For a business, it was always a plus to have great online review scores, but it was much more important that your reviews weren’t bad. Good reviews about your business were always a nice to have, but they’re quickly becoming essential.
Online reviews have a great influence not only in small purchases but also on huge investments. Whether it’s what restaurant you want to try for the night or what home you want to spend the rest of your life in, chances that an online review played some role in your decision.
As a business owner, online reviews can help or hinder your business to a startling degree. Customer reviews can be the deciding factor that attracts that perfect person who will remain a loyal customer for years—or the warning that pushes them away.
As the Internet evolves and businesses grow ever more tech-savvy, successfully maintaining your digital footprint has never been more important. This is especially true in the wake of COVID-19: so many people stuck inside naturally created an environment where they only had the Internet to turn to get their information because they couldn’t go out and ask.
For a business, it was always a plus to have great online review scores, but it was much more important that your reviews weren’t bad. Good reviews about your business were always a nice to have, but they’re quickly becoming essential. Now that people can access your entire business’s review history in seconds, it’s never been more important to ensure they like what they find.
In this guide, we’ll dissect an online review to its basic parts so we can then understand the role each element plays and the greater impact they have on your business.
So what makes a positive review, and what parts go into it? Here are some key elements to be aware of:
The first thing to consider with any online review is the platform it resides on. While there are a couple of big-name commercial review sites out there like Yelp, Angie’s List, and hundreds of industry-specific sites, Google remains by far the most popular online review site.
The reason for this is simple—most people are already logged into their Google account. Also, Google makes it easy for customers to leave reviews quickly and move on. We’ll talk about why making the review process simple is so important later in this guide.
Google’s popularity also makes it arguably the most important. Other niche sites won’t have the same impact as a Google review. Plus, it will increase the likelihood of you showing up in search results in your area—sending anyone with search queries about your industry directly to you.
Why did your customer leave you a review? What called them to action?
Common strategies businesses use to spur customer engagement include:
Directly asking customers to leave reviews
Sending customers a follow-up text or email for a review
Customers are 12% more likely to leave a review if they see a sign asking them to, and 36% more likely to leave a review if they get an email or a text inviting them to.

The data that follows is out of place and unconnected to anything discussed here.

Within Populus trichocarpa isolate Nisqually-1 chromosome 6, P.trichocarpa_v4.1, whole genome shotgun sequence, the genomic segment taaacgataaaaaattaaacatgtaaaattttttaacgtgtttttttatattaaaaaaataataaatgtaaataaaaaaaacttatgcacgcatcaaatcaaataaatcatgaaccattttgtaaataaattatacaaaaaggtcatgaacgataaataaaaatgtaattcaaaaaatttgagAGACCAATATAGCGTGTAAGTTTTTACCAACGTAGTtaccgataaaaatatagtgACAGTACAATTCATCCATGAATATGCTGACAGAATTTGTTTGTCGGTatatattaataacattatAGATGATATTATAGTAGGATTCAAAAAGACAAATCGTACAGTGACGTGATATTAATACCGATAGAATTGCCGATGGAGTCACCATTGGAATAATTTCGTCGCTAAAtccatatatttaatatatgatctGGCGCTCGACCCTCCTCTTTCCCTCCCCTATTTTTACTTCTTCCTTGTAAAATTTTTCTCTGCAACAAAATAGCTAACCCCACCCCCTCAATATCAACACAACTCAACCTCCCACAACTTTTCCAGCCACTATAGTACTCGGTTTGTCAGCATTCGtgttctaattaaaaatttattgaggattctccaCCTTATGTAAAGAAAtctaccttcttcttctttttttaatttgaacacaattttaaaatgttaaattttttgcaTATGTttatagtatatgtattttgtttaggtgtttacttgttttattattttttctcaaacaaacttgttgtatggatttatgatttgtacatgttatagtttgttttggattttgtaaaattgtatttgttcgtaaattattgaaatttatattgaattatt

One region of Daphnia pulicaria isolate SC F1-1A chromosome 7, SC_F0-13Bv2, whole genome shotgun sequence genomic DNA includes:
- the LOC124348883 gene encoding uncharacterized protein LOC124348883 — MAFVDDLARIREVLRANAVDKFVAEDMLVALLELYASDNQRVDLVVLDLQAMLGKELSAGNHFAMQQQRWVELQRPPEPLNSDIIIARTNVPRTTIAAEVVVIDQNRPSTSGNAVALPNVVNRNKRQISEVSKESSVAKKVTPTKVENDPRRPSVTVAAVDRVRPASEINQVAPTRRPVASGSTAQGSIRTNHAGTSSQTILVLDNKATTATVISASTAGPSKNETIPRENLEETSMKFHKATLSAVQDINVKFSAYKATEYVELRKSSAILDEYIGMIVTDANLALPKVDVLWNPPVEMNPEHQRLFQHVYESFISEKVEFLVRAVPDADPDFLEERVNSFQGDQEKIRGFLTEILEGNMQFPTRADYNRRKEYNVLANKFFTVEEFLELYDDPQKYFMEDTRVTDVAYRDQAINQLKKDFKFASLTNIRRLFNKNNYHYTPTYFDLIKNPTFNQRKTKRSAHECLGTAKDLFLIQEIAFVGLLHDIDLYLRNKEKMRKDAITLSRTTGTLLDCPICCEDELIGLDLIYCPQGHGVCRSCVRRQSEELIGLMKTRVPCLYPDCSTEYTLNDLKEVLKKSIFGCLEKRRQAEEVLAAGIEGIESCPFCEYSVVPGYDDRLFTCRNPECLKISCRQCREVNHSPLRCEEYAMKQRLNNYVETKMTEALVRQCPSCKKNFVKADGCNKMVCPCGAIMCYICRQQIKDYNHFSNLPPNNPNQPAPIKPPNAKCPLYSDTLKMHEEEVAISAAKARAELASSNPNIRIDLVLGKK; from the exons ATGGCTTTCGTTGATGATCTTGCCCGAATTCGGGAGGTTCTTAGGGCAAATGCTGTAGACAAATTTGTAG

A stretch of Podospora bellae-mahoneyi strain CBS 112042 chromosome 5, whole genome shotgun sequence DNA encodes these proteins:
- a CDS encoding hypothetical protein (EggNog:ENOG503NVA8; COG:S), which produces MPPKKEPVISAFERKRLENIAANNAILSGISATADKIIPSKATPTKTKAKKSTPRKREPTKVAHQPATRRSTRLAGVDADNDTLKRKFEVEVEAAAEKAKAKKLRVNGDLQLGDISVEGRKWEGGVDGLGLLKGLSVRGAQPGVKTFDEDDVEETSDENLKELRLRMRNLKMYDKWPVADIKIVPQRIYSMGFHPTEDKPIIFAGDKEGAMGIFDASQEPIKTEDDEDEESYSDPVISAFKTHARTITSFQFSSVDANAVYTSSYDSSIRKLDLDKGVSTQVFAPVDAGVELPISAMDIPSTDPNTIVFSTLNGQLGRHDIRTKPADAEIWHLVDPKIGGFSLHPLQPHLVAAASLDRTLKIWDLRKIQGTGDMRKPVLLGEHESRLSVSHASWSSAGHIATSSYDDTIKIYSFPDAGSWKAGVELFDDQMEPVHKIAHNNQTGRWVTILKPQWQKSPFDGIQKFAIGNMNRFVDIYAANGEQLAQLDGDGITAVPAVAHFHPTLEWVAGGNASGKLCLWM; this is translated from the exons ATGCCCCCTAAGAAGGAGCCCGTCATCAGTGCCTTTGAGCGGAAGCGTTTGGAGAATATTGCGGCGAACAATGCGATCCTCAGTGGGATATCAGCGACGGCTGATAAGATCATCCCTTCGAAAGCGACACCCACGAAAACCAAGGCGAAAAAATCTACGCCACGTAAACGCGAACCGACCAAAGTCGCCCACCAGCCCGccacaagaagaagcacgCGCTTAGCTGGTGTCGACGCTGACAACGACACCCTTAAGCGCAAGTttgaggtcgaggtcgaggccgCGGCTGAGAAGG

Of course, you don’t always need to provide an invite to get a customer to leave a review. People leave unprompted reviews for service all the time; just keep in mind that most of the time this happens, they are leaving that review to talk about an experience they really loved or really hated. Most people that are simply satisfied don’t leave reviews—they simply move on. For your online reputation, it’s better to give a satisfied customer a nudge than it is to wait for that person to do it on their own.
The date of a review can tell you a lot. If a business has lots of recent reviews, even with a few negative ones sprinkled in, it still looks better than one with great reviews but no recent activity. If the last review was left three years ago, it doesn’t tell a potential customer what they can expect today.
When you make a Google search for a local business, included in the review results is the physical distance to the business from wherever you’re searching. Physical proximity to the user at the time of search is a piece of the puzzle search engines will use to rank listings comparatively. Everything else equal, customers are most likely to go to the closest business that provides the product or service they’re looking for.
The core of the review is the rating itself. While rating scales vary on individual websites, the five-star rating system that Google and Yelp use has become industry standard. The more stars, the better the business—according to reviewers, anyway. Businesses with ratings at or above a four are considered the best in the area, while businesses with scores in the one to two range are to be avoided.
Most commercial review sites include a comment section where customers can go into detail about the rationale behind their review. Why did the customer leave the score they did? If it’s a great score, the answer is that your business met or exceeded all of their criteria—you did everything right.